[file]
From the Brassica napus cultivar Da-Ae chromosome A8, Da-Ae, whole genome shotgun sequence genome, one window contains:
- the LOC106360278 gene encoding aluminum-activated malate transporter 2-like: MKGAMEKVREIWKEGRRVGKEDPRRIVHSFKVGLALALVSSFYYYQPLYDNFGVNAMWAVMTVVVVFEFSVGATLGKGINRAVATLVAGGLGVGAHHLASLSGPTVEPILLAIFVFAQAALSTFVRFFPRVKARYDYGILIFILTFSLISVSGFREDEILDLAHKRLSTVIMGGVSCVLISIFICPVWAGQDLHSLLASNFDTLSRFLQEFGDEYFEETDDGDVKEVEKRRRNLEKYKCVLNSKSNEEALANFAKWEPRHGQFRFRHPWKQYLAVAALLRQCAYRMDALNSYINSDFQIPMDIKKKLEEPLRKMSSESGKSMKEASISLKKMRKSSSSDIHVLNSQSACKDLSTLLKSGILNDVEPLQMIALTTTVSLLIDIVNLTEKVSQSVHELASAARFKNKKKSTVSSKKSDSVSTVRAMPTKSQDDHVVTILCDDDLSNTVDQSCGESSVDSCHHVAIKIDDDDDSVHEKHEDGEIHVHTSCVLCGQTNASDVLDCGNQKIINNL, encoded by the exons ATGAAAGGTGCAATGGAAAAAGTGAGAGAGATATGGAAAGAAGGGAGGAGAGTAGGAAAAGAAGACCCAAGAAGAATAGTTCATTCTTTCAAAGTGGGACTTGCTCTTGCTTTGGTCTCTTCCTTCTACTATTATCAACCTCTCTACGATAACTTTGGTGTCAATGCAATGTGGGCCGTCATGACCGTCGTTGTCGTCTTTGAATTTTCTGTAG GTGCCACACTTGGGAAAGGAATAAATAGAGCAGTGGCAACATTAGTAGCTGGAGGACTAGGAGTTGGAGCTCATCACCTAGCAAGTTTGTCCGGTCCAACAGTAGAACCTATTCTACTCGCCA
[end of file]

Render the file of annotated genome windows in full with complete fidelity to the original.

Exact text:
From the Brassica napus cultivar Da-Ae chromosome A8, Da-Ae, whole genome shotgun sequence genome, one window contains:
- the LOC106360278 gene encoding aluminum-activated malate transporter 2-like: MKGAMEKVREIWKEGRRVGKEDPRRIVHSFKVGLALALVSSFYYYQPLYDNFGVNAMWAVMTVVVVFEFSVGATLGKGINRAVATLVAGGLGVGAHHLASLSGPTVEPILLAIFVFAQAALSTFVRFFPRVKARYDYGILIFILTFSLISVSGFREDEILDLAHKRLSTVIMGGVSCVLISIFICPVWAGQDLHSLLASNFDTLSRFLQEFGDEYFEETDDGDVKEVEKRRRNLEKYKCVLNSKSNEEALANFAKWEPRHGQFRFRHPWKQYLAVAALLRQCAYRMDALNSYINSDFQIPMDIKKKLEEPLRKMSSESGKSMKEASISLKKMRKSSSSDIHVLNSQSACKDLSTLLKSGILNDVEPLQMIALTTTVSLLIDIVNLTEKVSQSVHELASAARFKNKKKSTVSSKKSDSVSTVRAMPTKSQDDHVVTILCDDDLSNTVDQSCGESSVDSCHHVAIKIDDDDDSVHEKHEDGEIHVHTSCVLCGQTNASDVLDCGNQKIINNL, encoded by the exons ATGAAAGGTGCAATGGAAAAAGTGAGAGAGATATGGAAAGAAGGGAGGAGAGTAGGAAAAGAAGACCCAAGAAGAATAGTTCATTCTTTCAAAGTGGGACTTGCTCTTGCTTTGGTCTCTTCCTTCTACTATTATCAACCTCTCTACGATAACTTTGGTGTCAATGCAATGTGGGCCGTCATGACCGTCGTTGTCGTCTTTGAATTTTCTGTAG GTGCCACACTTGGGAAAGGAATAAATAGAGCAGTGGCAACATTAGTAGCTGGAGGACTAGGAGTTGGAGCTCATCACCTAGCAAGTTTGTCCGGTCCAACAGTAGAACCTATTCTACTCGCCA